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Author Topic: Getty Images makes 35 million images free in fight against copyright infringemen  (Read 90517 times)

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StockPhotosArt.com

« Reply #100 on: March 06, 2014, 06:04 »
+3
They're not offering full size, StockPhotosArt, only very low resolution versions.

Someone said Getty is promising to pay commission on advertising revenue. If so one can only wonder how they will track the millions of clicks that will be needed by each individual to get to a payout.

We know that they are not offering hi-res images, but the problem is that they are COMPLETELY killing a source of revenue we have, since in alamy we have a good amount of sales that are part of the Newspaper Scheme (that had reeeeeally low prices already) and now these are dead because newspapers can get free images for editorial purposes.

Plus, we have many blog size sales too, and we doubt that they are all meant for commercial purposes. Many are of editorial nature. These will be gone too!

And how long do you think it will take that more pressure will be put over the commercial uses and prices drop even more?

As for the clicks, we'll see if we get any of it... imagine 20% at best of $0.05c per click or something like it...

One thing is for sure, if we decide to make our whole collection free, we'll kill the travel segment for Lisbon - one of the most awarded travel destinations in Europe in recent years - and a large part of Portugal...

Since we have a few images on Getty and they sell, and on our websites we get a lot of hits coming from google, meaning there's  a need for them, we think we can make a little dent in their profits if we offer thousands of high quality images for free in hi-res...

And I'm just an ant. Imagine if thousands of photographers decide to do the same when the returns becomes unsustainable for the work needed? The agencies will simply crash. Let's see what will they do next...
« Last Edit: March 06, 2014, 09:18 by StockPhotosArt »


« Reply #101 on: March 06, 2014, 06:14 »
+2
only 35 million? that is only 10 years of hardcore uploading by the slaves (contributors), I wonder about the following 10 years... oh in the meantime keep uploading to the one agency we all know, I am sure they won't give images for free, don't think shareholders would be happy ;D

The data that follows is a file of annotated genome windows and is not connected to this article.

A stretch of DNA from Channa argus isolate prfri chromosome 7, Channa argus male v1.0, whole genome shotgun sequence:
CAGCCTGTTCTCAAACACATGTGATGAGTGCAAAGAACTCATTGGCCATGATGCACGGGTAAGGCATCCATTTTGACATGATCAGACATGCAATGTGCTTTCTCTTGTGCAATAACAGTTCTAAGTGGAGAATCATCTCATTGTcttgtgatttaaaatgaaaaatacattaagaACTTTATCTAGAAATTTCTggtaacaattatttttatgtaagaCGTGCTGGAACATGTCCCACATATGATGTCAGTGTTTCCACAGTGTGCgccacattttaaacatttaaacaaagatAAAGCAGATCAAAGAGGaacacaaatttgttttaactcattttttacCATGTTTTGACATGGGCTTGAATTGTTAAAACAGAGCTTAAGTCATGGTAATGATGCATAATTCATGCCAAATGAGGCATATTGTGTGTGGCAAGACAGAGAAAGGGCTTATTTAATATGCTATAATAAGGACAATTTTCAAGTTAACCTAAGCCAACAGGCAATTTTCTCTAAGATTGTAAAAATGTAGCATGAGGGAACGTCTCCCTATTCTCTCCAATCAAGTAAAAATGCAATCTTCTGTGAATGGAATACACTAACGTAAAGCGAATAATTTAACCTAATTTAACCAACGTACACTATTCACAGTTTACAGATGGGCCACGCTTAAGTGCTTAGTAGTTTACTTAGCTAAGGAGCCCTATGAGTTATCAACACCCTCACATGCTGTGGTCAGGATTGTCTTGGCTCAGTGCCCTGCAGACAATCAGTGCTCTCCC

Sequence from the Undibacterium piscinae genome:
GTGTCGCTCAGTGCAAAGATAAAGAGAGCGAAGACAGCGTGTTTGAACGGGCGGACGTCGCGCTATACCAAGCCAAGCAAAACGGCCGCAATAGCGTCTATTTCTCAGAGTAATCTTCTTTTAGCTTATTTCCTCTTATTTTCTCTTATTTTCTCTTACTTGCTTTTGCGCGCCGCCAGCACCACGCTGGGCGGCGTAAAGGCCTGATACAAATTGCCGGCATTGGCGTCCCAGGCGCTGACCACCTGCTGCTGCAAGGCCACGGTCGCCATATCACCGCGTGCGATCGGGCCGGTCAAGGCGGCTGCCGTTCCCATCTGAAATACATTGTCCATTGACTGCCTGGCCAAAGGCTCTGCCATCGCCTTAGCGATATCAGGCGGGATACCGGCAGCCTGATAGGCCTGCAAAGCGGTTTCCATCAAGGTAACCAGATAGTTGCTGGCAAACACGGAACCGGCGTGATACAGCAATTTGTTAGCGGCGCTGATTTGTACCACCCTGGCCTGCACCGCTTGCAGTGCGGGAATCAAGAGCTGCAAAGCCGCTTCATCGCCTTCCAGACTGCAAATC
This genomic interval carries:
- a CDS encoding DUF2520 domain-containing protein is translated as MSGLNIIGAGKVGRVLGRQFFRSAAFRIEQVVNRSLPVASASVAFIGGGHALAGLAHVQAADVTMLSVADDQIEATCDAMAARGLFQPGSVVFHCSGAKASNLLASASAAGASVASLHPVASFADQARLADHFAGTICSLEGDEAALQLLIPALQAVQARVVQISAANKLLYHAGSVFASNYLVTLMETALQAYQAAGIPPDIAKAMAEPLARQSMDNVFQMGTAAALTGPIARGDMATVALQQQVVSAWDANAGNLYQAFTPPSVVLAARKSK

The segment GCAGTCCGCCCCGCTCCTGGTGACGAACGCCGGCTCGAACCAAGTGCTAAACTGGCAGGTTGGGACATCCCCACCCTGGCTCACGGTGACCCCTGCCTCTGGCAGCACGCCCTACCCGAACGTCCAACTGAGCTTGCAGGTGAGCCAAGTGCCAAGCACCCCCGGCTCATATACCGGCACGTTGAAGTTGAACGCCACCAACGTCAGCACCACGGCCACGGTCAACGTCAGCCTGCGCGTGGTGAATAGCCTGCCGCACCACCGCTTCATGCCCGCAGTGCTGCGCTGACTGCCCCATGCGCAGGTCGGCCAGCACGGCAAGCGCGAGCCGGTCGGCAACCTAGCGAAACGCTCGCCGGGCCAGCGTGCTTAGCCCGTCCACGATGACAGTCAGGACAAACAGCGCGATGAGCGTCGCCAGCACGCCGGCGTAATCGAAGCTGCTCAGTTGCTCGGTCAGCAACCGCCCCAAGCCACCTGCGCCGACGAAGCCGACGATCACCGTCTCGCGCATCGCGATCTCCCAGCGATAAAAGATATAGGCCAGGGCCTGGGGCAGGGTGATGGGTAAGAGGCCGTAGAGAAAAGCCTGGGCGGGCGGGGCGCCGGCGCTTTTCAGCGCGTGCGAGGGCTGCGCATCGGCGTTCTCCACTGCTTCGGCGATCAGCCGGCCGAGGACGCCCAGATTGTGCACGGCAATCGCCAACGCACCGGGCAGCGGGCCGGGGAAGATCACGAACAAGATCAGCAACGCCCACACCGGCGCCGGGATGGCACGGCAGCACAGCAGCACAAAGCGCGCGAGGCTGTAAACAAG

« Reply #102 on: March 06, 2014, 06:16 »
+4
Someone said Getty is promising to pay commission on advertising revenue.

Someone said - Getty is promising... seriously - does anyone still believe any Getty promises? When they come via someone or directly from Getty??

I'm just trying to provide information. Someone who has been in on the Getty-only forums said they have stated that IF they use this for advertising they will pay 20% to exclusives and 15% to independents on the Getty 360 scheme.  I've no reason to doubt that, and since it means worse terms than ever for both exclusives and independents it sounds about right.

« Reply #103 on: March 06, 2014, 06:19 »
+8
From BJP FB: The British Journal of Photography We'll publish industry reactions later today, asking rival stock agencies, photographers representatives and others for their opinion. Stay tuned.

Quite curios about the reactions :)

Ron

« Reply #104 on: March 06, 2014, 06:20 »
+1
There is only one reason behind all of this. Kill off the microstock competition. Who will be hit hardest by this are middle and bottom tier agencies.

to me this argument does not make sense. By fostering a "images should be free mentality" - for everyone (because seriously the line between commercial and non-commercial usage here is soo blurry that lots of usages fall under their terms - they do not just kill microstock competition, they also put pressure on higher tier price segments. Images generally speaking have just lost further value.
They are betting on bloggers, web builders and other small business getting their images for cheap at the micros, cheap credit or subscription sales. They just wiped that business out. Big ads are not created from 400x500px images. This will hit the micros harder then it will Getty. When the micros fall over, there is only one way to get images, from Getty.

Only thing I can think of why this wont work is that I personally dont want to see the big Getty banner at the bottom of the image with the social media buttons if I were to use it on my blog or website.

StockPhotosArt.com

« Reply #105 on: March 06, 2014, 06:28 »
+1
Only thing I can think of why this wont work is that I personally dont want to see the big Getty banner at the bottom of the image with the social media buttons if I were to use it on my blog or website.

All it takes is for Getty to make it a bit more discreet and elegant. Not hard.

Shelma1

« Reply #106 on: March 06, 2014, 06:39 »
+1
Only thing I can think of why this wont work is that I personally dont want to see the big Getty banner at the bottom of the image with the social media buttons if I were to use it on my blog or website.

All it takes is for Getty to make it a bit more discreet and elegant. Not hard.

All you need to do is constrain the image box to cut off the bottom. Already done in article linked to above.

StockPhotosArt.com

« Reply #107 on: March 06, 2014, 06:53 »
0
Only thing I can think of why this wont work is that I personally dont want to see the big Getty banner at the bottom of the image with the social media buttons if I were to use it on my blog or website.

All it takes is for Getty to make it a bit more discreet and elegant. Not hard.

All you need to do is constrain the image box to cut off the bottom. Already done in article linked to above.